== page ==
Doing Deutschland Part 2- The How

Next thing I knew, I had graduated high school and was attending orientation at UAH. We had been given dorm tours, talked with faculty and current students, and now we were registering for classes. It was frustrating, to say the least. Trying to balance project heavy classes and getting the professors older students recommended, and scheduling my honors classes just wasn’t working out. I finally got a decent schedule, but I was only taking 12 hours. I felt like that was a little lazy for my first semester of college, so I finally decided to take German 101. I figured it would be an easy A since I had had 3 German classes in high school, and I remembered most of the grammar. I would take the class and move on to engineering classes the next semester.

Well, I got my A, it was easy, but I didn’t leave German behind the next semester. Why? Because my passion for the language was rekindled. I found a core group in that 101 class that was intensely committed to mastering German. It was a group and an experience unlike anything I had ever taken part in. Claire Birkholz, KJ Kelly, and I became fast friends through our mutual interest in German. I remember talking with my professor, Dr. Rolf Goebel, about testing out of 101 because I previously taken German. He said that since I had been away from the language for a while, that it would probably be best to stay in 101. That advice was some of the best I have ever listened to. By staying in 101, I formed friendships with other freshmen in the class, strengthened my fundamentals, and gained a lot of confidence in my spoken German. That spring, I took German 102 and signed up for 201 the following fall. I also decided to go ahead and plan on doing a full German minor, which amounted to taking one German class each semester.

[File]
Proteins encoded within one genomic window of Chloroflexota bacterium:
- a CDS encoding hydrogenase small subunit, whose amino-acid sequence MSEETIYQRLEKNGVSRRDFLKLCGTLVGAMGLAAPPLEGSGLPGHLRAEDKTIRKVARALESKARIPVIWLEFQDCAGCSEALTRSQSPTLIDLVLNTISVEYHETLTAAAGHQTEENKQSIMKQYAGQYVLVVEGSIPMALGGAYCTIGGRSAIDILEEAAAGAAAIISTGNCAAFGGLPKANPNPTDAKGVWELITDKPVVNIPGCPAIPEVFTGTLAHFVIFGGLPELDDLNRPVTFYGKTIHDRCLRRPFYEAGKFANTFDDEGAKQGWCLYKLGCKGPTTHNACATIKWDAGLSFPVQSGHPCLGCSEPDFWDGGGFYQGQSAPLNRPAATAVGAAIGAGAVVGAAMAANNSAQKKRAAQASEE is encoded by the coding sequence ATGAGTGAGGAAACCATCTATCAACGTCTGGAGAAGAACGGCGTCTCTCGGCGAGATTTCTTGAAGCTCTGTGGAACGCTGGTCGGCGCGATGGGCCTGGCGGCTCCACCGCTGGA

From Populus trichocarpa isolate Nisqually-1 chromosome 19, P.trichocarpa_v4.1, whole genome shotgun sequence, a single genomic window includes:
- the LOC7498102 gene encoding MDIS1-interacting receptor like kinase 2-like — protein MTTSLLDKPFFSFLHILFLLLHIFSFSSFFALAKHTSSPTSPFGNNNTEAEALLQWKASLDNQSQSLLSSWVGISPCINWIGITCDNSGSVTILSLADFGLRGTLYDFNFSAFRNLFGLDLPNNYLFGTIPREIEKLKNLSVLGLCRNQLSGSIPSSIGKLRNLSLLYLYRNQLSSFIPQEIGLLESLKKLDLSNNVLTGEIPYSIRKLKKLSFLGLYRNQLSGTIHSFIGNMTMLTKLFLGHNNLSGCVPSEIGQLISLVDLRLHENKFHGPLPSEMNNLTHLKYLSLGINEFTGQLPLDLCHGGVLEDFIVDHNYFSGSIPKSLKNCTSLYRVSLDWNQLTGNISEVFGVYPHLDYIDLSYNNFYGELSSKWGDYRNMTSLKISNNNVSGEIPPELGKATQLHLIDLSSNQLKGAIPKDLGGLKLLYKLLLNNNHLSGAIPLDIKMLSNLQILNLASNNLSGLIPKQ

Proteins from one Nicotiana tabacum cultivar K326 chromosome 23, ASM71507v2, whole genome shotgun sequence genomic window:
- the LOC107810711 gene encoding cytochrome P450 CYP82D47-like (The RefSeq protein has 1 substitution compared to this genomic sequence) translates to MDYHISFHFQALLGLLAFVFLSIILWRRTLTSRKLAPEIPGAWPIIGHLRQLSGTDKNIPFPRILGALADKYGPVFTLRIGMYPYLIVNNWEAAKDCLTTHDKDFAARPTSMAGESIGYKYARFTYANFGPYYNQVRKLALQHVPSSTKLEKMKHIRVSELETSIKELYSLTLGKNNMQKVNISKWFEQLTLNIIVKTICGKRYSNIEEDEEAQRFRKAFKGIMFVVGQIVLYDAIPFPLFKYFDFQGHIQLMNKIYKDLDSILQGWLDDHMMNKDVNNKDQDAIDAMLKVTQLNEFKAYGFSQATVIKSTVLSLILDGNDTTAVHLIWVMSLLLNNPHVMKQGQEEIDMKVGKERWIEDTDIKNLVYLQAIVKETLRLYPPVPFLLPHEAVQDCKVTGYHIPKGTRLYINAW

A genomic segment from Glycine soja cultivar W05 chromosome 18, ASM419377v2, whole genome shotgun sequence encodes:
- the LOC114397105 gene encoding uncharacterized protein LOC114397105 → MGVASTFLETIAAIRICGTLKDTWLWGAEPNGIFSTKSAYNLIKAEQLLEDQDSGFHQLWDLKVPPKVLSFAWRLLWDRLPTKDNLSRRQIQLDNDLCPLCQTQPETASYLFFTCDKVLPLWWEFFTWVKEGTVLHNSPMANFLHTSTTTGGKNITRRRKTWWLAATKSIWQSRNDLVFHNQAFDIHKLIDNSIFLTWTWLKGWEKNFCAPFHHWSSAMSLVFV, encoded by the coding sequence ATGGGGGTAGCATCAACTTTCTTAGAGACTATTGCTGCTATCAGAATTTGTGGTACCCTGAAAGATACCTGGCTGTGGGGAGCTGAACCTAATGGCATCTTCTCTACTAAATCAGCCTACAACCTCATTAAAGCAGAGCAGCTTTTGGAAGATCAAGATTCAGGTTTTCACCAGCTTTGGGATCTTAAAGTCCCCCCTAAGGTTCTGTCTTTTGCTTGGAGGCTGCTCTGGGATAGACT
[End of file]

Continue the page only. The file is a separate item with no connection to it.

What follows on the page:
While taking German 201, I realized that I wanted to go study in Germany to really begin to understand the culture and test my language skills. I met with Dr. Johnson, the study abroad advisor, to discuss my options. As an aerospace engineering major, there weren’t many. None of the programs UAH had in place really fit what I wanted. The engineering classes that were offered abroad weren’t aerospace related, and the summer intensive German course was only 4 weeks long. At the end of the meeting, we agreed that Dr. Johnson would get in touch with Hochschule Bremen, which offered aerospace engineering, and that I would apply for a DAAD RISE (Research Internships in Science and Engineering) for the summer of 2015. I also went ahead and applied for the Hundredfold Stipend for World Peace, which would cover the expensive of the 4 week intensive German course in Dusseldorf. A few days after the meeting, Dr. Johnson sent me information about the UAS7, a consortium of 7 applied science schools in Germany, of which Hochschule Bremen was a member. Through the UAS7, I could attend Hochschule Bremen without an exchange agreement in place between UAH and HS Bremen. I applied for the Study and Internship Program through the UAS7, which would give me approximately 10 months in Germany, with a semester of classes and an internship semester. I was selected for this program, and I was also selected for the Hundredfold Stipend, so I got to start off my Germany adventure with a month at the International Institute for Communication in Berlin studying German five hours a day.

I leave for Berlin on August 27th, to start my adventures in Germany. After that I head to Bremen to start my study semester. I don’t know where I’ll be at for my internship, but I’m hoping for someplace in southern Germany. Stay tuned for posts from Berlin!


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